Employment Options: What to Look For and Lessons Learned


AbilityPath has spent a year conducting a national search on the best practices to date on various employment models for individuals with special needs. Below are the findings:

What to look for: key lessons learned

  • The programs only succeed if there is a tireless champion at the employer
  • The best programs involve collaboration between companies looking to hire and community organizations who identify and train potential employees
  • It needs to make business sense for the hiring organization, like:

    ◊ Good workers who are more productive
    ◊ Help your company meet compliance standards

  • Even the most successful programs are placing relatively  few people: a highly scalable model is yet to be developed

Health services jobs

  • Project Search, Cincinnati & across U.S.

    ◊ Training and internships for high school seniors
    ◊ At hospitals, on-site classrooms and on the job training
    ◊ Funded by school districts out of senior year budget
    ◊ Detail-oriented jobs like surgical set preparation, stocking drugs by bedsides

Medical and telecommunications jobs

  • Launchability, Dallas, Texas

    ◊ Pre-hire training program to make the developmentally special needs young adults competitive.
    ◊ Trains on specific work skills for specific jobs plus soft skills that keep them from interviewing well or doing the job

    · Embedded within the company, utilize existing employees as mentors
    · 5-6 week training to go into medical and telecommunications jobs

    ◊ State vocational rehabilitation pays for training

Service jobs in corporate setting

  • Microsoft, Supported Employment Program

    ◊ Real estate and facilities division: goal to hire 200 in Redmond, WA campus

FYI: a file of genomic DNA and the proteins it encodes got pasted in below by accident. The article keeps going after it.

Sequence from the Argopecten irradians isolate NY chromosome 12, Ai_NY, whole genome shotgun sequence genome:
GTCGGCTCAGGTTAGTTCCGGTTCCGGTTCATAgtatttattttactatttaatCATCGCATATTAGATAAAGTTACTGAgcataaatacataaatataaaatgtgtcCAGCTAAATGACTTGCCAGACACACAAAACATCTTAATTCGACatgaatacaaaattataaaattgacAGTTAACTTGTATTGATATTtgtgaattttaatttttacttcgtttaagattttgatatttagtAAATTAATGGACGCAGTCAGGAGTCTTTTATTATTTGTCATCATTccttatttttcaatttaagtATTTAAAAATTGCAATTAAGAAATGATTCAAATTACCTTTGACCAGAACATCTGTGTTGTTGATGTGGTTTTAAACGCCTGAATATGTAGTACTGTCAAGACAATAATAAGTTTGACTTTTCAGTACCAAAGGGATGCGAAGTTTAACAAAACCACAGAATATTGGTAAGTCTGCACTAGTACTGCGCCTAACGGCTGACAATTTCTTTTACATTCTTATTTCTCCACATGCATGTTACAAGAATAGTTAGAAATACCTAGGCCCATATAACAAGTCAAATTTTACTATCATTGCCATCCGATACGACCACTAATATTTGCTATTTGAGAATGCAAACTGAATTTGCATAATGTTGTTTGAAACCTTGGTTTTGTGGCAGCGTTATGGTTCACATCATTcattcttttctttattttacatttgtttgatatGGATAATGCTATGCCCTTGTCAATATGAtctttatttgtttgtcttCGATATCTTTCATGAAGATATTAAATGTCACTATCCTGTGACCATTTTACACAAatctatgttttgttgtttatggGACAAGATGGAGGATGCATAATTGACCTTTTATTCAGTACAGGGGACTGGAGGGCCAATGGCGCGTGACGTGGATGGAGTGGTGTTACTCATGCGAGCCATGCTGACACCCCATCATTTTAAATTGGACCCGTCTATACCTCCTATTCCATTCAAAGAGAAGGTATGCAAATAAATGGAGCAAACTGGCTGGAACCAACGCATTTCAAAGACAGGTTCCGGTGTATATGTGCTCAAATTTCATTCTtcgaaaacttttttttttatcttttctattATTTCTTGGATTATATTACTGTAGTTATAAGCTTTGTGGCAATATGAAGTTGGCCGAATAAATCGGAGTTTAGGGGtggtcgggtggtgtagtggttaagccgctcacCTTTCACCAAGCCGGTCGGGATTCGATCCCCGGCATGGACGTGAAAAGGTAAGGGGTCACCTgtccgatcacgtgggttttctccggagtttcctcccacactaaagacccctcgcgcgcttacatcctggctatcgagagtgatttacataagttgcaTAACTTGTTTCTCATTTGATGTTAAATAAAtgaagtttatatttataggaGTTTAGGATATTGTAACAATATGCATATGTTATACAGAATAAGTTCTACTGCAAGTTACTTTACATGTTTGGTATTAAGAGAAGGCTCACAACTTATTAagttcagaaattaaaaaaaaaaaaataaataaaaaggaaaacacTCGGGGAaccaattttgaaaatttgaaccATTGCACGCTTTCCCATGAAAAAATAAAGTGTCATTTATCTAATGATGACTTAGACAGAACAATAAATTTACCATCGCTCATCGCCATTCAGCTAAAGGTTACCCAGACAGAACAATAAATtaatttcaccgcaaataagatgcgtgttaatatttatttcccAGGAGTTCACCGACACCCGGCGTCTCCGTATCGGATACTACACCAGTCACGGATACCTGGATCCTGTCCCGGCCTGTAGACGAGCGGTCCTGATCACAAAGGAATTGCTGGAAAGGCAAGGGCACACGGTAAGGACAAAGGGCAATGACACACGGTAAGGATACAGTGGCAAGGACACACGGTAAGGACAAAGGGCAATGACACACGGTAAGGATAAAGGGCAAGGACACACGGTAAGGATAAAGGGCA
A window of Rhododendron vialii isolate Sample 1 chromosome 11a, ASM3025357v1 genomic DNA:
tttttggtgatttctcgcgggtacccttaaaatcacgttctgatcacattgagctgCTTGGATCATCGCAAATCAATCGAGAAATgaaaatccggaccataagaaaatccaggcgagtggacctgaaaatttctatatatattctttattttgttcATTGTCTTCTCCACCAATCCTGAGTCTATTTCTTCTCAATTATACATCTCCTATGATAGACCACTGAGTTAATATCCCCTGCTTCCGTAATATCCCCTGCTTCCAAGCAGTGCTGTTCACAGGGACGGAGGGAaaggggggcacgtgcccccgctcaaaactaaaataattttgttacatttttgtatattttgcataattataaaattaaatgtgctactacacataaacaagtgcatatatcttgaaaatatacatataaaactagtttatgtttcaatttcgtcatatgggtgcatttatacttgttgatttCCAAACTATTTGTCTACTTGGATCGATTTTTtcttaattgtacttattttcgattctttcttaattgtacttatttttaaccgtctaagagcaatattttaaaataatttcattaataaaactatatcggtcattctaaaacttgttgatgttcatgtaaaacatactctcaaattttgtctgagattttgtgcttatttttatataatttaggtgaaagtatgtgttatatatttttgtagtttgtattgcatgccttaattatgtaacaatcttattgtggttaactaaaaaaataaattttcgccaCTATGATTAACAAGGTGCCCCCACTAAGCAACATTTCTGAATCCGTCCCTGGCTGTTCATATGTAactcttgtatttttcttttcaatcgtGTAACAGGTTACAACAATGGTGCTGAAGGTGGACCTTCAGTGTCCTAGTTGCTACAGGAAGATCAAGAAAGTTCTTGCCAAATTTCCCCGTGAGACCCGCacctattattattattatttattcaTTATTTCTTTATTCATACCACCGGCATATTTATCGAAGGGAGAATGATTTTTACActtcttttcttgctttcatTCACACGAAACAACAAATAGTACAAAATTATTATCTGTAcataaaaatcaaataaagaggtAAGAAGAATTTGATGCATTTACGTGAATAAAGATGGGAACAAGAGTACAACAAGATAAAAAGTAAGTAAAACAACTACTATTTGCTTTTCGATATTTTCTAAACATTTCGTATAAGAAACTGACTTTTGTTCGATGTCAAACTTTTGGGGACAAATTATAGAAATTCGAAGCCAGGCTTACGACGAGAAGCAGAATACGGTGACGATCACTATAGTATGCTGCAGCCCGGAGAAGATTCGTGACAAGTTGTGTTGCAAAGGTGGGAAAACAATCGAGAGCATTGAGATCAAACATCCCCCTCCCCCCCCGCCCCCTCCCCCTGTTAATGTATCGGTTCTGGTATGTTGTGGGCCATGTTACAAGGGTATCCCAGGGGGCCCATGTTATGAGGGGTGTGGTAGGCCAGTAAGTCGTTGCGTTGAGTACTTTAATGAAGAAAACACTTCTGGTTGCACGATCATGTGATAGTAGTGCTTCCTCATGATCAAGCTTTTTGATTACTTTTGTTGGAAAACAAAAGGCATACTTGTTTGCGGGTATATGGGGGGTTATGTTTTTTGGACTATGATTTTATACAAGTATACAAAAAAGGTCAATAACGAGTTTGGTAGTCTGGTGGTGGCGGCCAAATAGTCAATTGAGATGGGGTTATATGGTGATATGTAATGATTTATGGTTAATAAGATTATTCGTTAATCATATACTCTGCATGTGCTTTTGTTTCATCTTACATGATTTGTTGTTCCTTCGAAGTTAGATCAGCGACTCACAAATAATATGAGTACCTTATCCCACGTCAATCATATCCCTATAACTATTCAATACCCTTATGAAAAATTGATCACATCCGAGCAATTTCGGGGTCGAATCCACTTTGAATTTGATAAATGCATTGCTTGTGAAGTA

◊ Partnering with Washington Initiative for Supported Employment
    ◊ Service jobs to be offered by Microsoft suppliers

    · Food service, transportation, mail, office relocation

    ◊ Collaborate with local disability organizations to recruit

Software testing jobs

  • Specialists Guild, San Francisco

    ◊ For young people in their 20’s on the autism spectrum
    ◊ Train, assess their abilities and give them real world experience to build a resume and get work
    ◊ When hired, can work from home if transportation or being in an office are problematic

  • Aspiritech, Highland  Park, Illinois

    ◊ Workshop that provides training to do technology work, software debugging, for young people with developmental disabilities who can’t function well onsite
    ◊ Combined project manager/coach/trainer model

    · Test  to see if they can work in a group setting
    · Creates a social context for the workers who work together, also improved quality because they collaborate as a team
    · They are a social enterprise, a non profit, but they are the employer who contracts with companies

  • Specialisterne, coming to Silicon Valley in 2014

    ◊ Adults on high functioning autism spectrum (37 total in Denmark)
    ◊ Identifying opportunities and placing consultants in companies
    ◊ Assessment via building Lego Robot, training, and placement in software testing and other detail work
    ◊ Assessment, training at Specialisterne offices; job placement on site

Software and game development jobs

  • Nonpareil, Plano, Texas

    ◊ Supports an exclusive segment of autism: could not make it in university environment, could not do calculus, and can’t get a standard programming degree
    ◊ College level education for IT programming, video graphics, gaming, and apps

    · The students become professional game and app designers
    · Design products that will sustain the organization
    · Their goal is some will work for Google or EA, some will work for non profits become professors there or do programming to sustain

    ◊ Looking to build a campus community where people can train, develop software and game products, either from campus or moving to companies, and perhaps teach new recruits. Want them to be able to live there if they choose